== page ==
Cameroon is a central African country that is home to different religious groups. A large part of the population in the country is affiliated with a certain religious community. The constitution allows the freedom of conscience and religious worship making Cameroon a religion-tolerant country. However, for a religious group (apart from African traditional religions) to be legally functional, it has to be registered by the state after meeting the basic requirements such a having a considerable congregation. In Cameroon, Christianity is the most practiced religion followed by Islam.
Religious Beliefs In Cameroon
Like in many African countries, the establishment and development of Christianity were introduced to the country by the Christian missionaries. The missionaries arrived in Cameroon during the early nineteenth century during which they established missions, schools, health and other facilities to benefit local communities. About 69.5% of the population of Cameroon are Christians Protestants, Roman Catholics or a different Christian group.
1. Roman Catholic
The first Catholic priests were sent into Cameroon in 1890 and received a huge membership between then and the 1930s. Today, members of the Roman Catholic Church make up about 39.2% of the total population making it the largest Christian group in Cameroon. Masses are conducted in local languages instead of Latin, a practice which began early in the establishment of the church. During that time, priests and other church leaders were selected from the local population. The Catholic Church has established some facilities such as hospitals, churches, and schools which serve the community.
2. Protestant Christianity
Protestants make up the second largest Christian group in Cameroon with about 28.1% of the population. Protestant churches were the first to be established in Cameroon with the first missionaries arriving in the early nineteenth century. After the Baptist Mission Society had been established, other countries started sending their missionaries leading to the formation of various Protestant churches as well as the establishment of affiliated schools and health facilities. Some of these Protestant churches include the Anglican Church, Seventh-Day Adventists, Lutheran Church, and the Presbyterian. The establishment of the Christian church was important in the spread of literacy, translation of the scriptures making them available in local languages as well as in health care. Christian groups that are neither Catholics nor Protestants make up about 2.3% of the population, for example, the Jehovah Witnesses and others.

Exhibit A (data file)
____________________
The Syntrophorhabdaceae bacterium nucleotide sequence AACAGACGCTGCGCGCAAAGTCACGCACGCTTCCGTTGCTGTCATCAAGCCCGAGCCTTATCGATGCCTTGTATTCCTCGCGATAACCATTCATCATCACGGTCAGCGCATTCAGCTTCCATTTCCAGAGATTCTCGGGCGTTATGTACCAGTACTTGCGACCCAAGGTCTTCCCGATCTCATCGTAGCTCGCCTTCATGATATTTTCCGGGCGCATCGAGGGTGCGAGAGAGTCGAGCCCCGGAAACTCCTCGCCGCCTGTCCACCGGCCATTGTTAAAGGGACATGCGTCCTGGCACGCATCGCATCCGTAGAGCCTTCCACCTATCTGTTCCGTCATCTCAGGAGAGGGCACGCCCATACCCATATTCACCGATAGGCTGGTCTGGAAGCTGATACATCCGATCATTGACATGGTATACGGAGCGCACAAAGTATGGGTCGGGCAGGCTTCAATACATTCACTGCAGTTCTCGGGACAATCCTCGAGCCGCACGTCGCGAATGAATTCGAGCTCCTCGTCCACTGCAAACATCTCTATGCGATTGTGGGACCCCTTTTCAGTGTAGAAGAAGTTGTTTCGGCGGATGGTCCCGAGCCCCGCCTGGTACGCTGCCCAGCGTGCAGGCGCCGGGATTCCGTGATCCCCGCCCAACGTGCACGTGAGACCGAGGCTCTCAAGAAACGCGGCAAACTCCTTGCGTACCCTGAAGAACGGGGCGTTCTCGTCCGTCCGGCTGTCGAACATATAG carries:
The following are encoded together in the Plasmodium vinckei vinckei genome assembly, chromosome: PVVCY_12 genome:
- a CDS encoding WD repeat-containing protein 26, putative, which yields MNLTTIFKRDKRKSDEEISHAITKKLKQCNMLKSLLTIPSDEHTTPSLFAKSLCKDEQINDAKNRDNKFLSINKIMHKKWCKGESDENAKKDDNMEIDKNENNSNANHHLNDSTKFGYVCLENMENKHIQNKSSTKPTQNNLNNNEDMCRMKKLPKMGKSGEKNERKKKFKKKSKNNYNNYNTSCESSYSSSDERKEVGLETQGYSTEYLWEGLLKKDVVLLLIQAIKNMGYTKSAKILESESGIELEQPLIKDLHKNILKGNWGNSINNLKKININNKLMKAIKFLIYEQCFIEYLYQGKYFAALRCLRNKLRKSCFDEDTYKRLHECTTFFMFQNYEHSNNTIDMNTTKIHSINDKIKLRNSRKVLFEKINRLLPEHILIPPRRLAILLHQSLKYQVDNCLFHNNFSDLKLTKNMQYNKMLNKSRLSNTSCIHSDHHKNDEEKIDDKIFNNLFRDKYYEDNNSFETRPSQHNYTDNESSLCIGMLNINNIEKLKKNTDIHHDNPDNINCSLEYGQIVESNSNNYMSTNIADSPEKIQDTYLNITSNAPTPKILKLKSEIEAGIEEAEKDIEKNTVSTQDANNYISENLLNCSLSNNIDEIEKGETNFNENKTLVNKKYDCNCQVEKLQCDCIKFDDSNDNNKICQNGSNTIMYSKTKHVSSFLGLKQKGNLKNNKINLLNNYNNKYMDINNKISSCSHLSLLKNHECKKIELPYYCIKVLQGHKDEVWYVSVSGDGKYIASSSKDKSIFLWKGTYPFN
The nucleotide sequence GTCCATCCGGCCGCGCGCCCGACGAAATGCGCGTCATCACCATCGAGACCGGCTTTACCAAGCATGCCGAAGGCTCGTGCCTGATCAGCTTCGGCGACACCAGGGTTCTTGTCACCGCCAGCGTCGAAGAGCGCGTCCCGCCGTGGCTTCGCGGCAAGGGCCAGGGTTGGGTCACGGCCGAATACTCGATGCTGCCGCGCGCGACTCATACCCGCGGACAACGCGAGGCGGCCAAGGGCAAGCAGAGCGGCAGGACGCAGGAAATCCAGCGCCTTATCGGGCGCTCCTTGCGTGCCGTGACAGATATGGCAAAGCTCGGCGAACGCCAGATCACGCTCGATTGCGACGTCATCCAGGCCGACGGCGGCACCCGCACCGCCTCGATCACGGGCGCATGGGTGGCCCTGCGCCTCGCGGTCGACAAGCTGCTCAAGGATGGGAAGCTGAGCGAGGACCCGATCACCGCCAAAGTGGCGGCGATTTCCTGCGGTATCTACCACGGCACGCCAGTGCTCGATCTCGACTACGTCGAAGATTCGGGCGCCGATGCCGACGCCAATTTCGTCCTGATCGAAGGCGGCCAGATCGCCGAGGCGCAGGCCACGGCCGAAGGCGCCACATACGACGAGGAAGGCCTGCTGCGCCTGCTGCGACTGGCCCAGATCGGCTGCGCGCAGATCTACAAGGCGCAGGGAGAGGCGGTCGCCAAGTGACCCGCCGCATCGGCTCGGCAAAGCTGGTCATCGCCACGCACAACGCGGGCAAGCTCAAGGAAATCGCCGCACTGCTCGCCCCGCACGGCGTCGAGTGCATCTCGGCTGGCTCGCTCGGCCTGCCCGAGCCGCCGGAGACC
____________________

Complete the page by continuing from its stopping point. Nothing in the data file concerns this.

After Christianity, Islam is the second most practiced religion in Cameroon with about 19.5% of the population being Muslims. The religion was introduced by the Fulani as they migrated from Nigeria and Mali. The Fulani used force to convert the local people to Islam leading to conflicts with the local people. The Muslims organized themselves into groups called lamidats which were headed by a very powerful leader called lamido. Today Muslims belong to the Qadriya brotherhood. There are some Quranic schools established in the country.
African Folk Religion
While some the people converted to Islam and Christianity, a section of the Cameroonian people, mainly in rural areas, still retained their indigenous religious practices. These people make up about 4.3% of the population. Some of the traditional religions have adopted some practices of Muslims and Christians merging them with their own. Some of their practices include rituals, animal sacrifices, and ancestor and spirit worship.
Other Religions And Non-Believers In Cameroon
Other religious groups in the country include atheists or agnostics at 4.6%, and other religions such as Hinduism at 2.1%. All these religious groups impact on the cultural and national practices of the country. For instance, most religious holidays are made into national holidays while the practices of the religions dictate and influence cultural practices such as food, dress, and moral conduct.